China says US measures on Xinjiang threaten global trade


BEIJING (AP) – The Chinese government dismissed US charges of forced labor in Xinjiang and accused Washington on Thursday of harming global trade after lawmakers approved import restrictions and US companies were warned that they were exposed to legal risks if they did business with the region.

The measures add to growing pressure on companies buying clothing, cotton, tomatoes and other products from Xinjiang, where the ruling Communist Party is accused to detain over a million members of predominantly Muslim ethnic groups in detention camps. Washington has blocked some imports, while Beijing has stoked the anger of Chinese consumers at brands worried about possible forced labor.

“The so-called human rights and forced labor issues in Xinjiang are totally incompatible with the facts,” Commerce Ministry spokesman Gao Feng said.

“The US approach has seriously compromised the security and stability of the global industrial chain and supply chain,” he said. “China strongly opposes it.”

Gao gave no indication of possible Chinese retaliation.

The latest measure approved by the US Senate on Wednesday would block imports of goods made with forced labor in Xinjiang. The bill must be approved by the House of Representatives.

On Tuesday, the Commerce Department and five other agencies warned companies with ties to the region that they were “at high risk” of violating US laws against forced labor.

In unusually forceful language, they said Beijing was committing “genocide and crimes against humanity” in Xinjiang, including imprisonment, torture, rape, forced sterilization, forced labor and “drastic restrictions” travel and religion.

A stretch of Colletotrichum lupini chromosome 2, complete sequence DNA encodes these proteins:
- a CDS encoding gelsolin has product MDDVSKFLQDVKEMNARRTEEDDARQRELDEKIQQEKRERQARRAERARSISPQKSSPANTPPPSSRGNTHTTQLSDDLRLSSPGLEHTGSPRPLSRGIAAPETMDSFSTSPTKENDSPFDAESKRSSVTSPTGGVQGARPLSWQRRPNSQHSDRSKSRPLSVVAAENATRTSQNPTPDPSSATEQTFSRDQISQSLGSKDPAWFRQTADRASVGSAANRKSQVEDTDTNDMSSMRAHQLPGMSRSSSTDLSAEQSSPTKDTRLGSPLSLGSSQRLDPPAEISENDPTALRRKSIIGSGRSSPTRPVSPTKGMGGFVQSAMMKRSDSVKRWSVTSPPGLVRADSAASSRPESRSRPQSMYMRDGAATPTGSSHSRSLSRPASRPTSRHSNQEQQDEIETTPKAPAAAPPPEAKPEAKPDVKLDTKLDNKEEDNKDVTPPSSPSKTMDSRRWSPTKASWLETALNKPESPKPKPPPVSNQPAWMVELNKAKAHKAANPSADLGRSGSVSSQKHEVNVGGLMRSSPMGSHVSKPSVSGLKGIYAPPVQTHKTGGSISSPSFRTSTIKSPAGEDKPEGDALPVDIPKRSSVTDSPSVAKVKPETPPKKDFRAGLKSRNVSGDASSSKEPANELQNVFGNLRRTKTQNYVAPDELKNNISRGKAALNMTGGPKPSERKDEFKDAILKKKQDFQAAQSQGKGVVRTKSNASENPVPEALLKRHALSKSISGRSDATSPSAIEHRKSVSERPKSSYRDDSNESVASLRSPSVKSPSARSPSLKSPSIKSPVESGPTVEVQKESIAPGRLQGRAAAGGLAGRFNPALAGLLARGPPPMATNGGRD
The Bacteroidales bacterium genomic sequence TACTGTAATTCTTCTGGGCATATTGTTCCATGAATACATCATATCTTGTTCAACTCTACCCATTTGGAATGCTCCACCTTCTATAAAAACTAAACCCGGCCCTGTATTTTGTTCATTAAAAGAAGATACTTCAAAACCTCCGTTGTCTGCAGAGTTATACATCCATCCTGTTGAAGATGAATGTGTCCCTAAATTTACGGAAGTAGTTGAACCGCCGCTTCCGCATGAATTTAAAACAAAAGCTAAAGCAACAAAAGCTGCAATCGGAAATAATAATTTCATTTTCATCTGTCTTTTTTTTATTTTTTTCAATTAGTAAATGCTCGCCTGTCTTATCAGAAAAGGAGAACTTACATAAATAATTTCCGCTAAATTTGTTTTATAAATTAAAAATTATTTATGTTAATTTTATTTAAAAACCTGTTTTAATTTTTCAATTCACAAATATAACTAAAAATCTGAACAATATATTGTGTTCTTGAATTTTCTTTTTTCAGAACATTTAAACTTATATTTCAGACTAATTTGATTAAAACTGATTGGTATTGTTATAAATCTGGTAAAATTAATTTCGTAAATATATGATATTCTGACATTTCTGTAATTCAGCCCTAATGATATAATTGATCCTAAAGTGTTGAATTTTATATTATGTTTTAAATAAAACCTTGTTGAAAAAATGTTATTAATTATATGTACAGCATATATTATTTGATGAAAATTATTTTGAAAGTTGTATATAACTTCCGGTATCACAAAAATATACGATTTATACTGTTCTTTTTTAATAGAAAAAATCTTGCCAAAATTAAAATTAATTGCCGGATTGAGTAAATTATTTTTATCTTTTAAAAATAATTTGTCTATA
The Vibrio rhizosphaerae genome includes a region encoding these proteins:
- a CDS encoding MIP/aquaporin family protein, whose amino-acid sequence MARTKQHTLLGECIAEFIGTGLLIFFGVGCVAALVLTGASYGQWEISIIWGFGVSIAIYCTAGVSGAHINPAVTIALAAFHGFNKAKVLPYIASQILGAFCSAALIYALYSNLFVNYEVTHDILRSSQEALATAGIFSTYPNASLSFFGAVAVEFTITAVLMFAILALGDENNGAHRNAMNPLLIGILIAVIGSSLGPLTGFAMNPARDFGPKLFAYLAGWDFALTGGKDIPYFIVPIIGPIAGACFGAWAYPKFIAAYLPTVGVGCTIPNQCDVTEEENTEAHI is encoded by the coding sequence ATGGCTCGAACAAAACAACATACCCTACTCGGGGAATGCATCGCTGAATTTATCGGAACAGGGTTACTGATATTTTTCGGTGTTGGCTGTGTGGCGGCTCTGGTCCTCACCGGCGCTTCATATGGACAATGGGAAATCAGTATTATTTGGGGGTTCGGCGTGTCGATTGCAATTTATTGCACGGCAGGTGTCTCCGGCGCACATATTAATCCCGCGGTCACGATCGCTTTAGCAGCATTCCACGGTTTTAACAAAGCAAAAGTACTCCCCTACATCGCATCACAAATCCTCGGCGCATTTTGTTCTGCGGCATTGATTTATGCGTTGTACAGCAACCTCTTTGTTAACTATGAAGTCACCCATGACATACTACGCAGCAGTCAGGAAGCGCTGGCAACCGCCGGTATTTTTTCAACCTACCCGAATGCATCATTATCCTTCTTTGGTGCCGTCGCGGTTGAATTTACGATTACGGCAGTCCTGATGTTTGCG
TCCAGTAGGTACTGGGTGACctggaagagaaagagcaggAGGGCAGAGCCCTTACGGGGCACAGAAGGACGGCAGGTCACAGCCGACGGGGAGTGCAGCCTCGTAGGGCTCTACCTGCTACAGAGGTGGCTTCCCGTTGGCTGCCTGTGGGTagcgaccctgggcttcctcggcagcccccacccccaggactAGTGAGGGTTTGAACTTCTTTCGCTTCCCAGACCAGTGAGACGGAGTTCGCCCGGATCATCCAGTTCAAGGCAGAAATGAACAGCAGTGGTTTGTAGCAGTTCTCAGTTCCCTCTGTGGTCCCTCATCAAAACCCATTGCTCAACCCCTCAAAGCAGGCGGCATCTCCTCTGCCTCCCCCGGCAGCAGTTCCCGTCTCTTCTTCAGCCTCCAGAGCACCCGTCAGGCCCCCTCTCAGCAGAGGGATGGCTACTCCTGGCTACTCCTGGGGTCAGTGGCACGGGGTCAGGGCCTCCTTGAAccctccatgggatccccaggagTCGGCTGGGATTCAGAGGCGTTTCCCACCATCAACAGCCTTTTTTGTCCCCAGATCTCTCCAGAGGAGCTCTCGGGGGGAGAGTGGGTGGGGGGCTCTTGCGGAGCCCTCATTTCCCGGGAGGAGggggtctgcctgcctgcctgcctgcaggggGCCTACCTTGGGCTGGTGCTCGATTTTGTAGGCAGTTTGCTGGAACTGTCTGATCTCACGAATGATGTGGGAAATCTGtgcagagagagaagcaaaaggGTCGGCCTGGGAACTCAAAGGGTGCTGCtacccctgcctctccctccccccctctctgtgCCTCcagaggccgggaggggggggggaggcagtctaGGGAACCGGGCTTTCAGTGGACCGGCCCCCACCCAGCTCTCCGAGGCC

Chinese authorities deny accusations of abuse in Xinjiang. They say the camps are for vocational training and the fight against radicalism.

Washington and the European Union have imposed travel and financial sanctions on Chinese officials accused of abuses in Xinjiang. The United States has blocked imports of cotton, tomatoes and materials to make solar panels from companies suspected of using forced labor.

Beijing retaliated by announcing unspecified sanctions against U.S. and European officials, a European think tank and two European researchers studying Xinjiang.

State TV has called for a boycott of Swedish retailer H&M after joining with other brands to express concern over reports of forced labor in Xinjiang. State media published calls from Chinese individuals to boycott Nike, Adidas, Uniqlo and other global footwear and clothing brands.


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